How later sports kick-offs could help reduce levels of domestic abuse

The World Cup has raised questions over the safety of potential abuse victims

FOR many people the World Cup is a festival of football – a cause for celebration.

However, studies have shown that domestic abuse cases can increase by 38% when a football team loses, and viewed through that lens the volume of World Cup games this month is a concern. Case numbers have been shown to rise by 26% even when teams win.

With this in mind, the World Cup in Qatar is a cause for concern.

Despite Wales’ disappointing World Cup exit last week after three poor performances, South Wales Police said that the tournament has not led to a spike in reports across Wales.

This hasn’t always been the case in Wales however. In 2009 South Wales Police released figures after Wales played England during the Six Nations which recorded an 80% increase in domestic abuse reports.

The number of police recorded domestic abuse-related crimes in England and Wales rose 6% to 845,734 in the year ending March 2021.

Domestic abuse charity, Women’s Aid, argues that the problem runs deep after its own research showed 24% of UK adults believe that there are times when it is acceptable for sports crowds to sing ‘rude chants’ about women.

And it seems timing is key.

A study released earlier this year by the London School of Economics showed that alcohol was the biggest factor in domestic abuse incidents but when the alcohol was consumed also had an impact.

Researchers concluded that more evening kick offs would lead to lower levels of domestic abuse

The graph above shows that the peak time for calls to police to deal with reports of domestic abuse is 10 hours after someone drinks alcohol around a football match.

They also released data that said the impact of alcohol and football matches on cases of domestic abuse was far lower when the game kicked off later in the day.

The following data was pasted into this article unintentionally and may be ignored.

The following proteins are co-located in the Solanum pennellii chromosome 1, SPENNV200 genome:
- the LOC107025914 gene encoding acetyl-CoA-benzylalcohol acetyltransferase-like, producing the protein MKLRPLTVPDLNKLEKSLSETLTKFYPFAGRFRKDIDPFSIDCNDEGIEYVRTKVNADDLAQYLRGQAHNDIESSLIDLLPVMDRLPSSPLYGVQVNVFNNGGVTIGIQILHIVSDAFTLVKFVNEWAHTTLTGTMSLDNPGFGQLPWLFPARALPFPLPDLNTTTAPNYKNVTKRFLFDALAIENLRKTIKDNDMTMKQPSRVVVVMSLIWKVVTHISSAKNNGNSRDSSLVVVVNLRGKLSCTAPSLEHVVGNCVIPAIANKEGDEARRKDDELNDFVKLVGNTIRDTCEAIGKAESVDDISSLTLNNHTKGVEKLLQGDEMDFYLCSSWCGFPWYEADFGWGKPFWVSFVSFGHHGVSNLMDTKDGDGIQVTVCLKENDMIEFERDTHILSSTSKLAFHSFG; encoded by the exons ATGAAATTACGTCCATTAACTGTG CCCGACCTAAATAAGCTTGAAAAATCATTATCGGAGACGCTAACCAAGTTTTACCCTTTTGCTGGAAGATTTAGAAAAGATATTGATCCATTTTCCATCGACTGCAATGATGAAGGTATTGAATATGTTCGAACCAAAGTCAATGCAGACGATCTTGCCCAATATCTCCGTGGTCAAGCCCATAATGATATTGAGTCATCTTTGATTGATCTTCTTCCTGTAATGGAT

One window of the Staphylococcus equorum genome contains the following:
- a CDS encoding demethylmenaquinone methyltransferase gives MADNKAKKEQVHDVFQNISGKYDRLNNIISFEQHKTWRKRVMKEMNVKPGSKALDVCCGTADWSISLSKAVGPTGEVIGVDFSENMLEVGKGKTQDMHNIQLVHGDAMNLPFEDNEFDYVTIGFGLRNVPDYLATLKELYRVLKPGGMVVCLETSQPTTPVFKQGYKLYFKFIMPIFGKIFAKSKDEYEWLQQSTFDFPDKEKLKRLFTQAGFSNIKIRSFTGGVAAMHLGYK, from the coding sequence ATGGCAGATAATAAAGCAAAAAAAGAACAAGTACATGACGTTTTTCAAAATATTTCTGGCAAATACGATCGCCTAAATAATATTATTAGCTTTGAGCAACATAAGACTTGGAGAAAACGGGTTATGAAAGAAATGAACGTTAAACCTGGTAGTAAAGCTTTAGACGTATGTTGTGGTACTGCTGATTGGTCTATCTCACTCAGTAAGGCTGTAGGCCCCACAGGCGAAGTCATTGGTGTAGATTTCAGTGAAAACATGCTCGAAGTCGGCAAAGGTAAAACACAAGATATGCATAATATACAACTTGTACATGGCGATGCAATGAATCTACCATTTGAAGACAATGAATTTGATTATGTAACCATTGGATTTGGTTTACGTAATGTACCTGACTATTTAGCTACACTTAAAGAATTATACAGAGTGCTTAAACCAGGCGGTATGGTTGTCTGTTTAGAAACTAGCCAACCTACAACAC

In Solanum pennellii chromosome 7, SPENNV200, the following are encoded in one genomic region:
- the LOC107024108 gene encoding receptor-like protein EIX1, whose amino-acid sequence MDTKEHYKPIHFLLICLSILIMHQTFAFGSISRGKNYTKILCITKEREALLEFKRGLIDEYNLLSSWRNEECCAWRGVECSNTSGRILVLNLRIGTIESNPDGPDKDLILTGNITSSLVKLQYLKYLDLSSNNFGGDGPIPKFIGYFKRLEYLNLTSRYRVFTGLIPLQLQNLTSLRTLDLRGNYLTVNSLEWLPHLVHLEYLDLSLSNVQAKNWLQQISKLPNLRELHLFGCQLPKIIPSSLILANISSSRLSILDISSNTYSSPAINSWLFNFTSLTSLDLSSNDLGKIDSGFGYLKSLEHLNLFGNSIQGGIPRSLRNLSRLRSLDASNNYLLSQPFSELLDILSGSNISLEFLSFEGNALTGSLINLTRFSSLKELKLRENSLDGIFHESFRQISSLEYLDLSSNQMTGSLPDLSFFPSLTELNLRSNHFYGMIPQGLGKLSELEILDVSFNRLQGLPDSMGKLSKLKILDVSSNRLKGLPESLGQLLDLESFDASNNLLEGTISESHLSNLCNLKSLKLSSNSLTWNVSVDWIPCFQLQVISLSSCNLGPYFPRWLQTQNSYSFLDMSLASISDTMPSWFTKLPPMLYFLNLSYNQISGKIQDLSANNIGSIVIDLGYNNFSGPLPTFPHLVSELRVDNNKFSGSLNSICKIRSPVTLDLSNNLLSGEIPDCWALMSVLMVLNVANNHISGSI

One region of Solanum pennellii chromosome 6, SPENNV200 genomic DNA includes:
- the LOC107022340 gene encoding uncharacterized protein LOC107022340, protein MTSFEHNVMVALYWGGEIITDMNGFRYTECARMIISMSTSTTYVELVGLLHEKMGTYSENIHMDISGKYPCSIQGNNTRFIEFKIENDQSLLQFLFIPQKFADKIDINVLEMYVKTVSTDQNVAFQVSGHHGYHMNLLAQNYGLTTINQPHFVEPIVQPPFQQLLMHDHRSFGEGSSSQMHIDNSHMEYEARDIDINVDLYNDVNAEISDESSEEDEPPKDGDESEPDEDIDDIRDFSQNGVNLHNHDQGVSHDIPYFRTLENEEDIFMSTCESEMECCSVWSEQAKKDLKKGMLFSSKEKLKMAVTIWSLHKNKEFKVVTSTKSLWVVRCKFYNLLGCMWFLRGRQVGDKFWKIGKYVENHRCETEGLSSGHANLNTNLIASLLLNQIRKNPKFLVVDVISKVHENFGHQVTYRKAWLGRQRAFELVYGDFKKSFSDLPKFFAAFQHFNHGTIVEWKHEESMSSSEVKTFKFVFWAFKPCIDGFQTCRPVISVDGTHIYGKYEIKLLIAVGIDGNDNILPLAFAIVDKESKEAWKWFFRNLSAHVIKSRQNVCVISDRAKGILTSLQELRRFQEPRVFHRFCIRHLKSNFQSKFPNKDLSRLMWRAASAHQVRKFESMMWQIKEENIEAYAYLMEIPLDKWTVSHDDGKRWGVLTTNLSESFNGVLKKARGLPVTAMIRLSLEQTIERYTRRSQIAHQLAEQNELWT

Even when alcohol is involved, later kick offs show a clearer reduction in reports

Farah Nazeer, chief executive of Women’s Aid, said that there’s a “role to play for everybody” with the World Cup in full swing.

“While domestic abuse is not caused by football, we know existing abuse can become more severe or frequent during big tournaments,” she said.

“Sexist jokes enable a culture where women can be demeaned, controlled, harmed and abused. To help end domestic abuse, we must also tackle sexism and misogyny, and challenge attitudes and comments where we can. On this front, football can have a very powerful and positive role to play”.

Gaynor McKeown, Chief Executive of the Domestic Abuse Safety Unit (DASU), said: “Regardless of what team is playing and what sport tournament is on, or how much alcohol is consumed, perpetrators of domestic abuse are the only ones responsible for the suffering they inflict on their partners and family members.

“Whilst the police may see an increase in calls because of the football, this is likely because the abuse has escalated. It may mean the individual was experiencing abuse before the tournament and it won’t stop just because the football has finished”.

  • If you or anyone you know is experiencing abuse from a partner or family member you call DASU on 0333 3600483 or email .
  • If you are in immediate danger, call 999 and you can also call the Live Fear Free Helpline on 0808 8010 800 24 hours a day.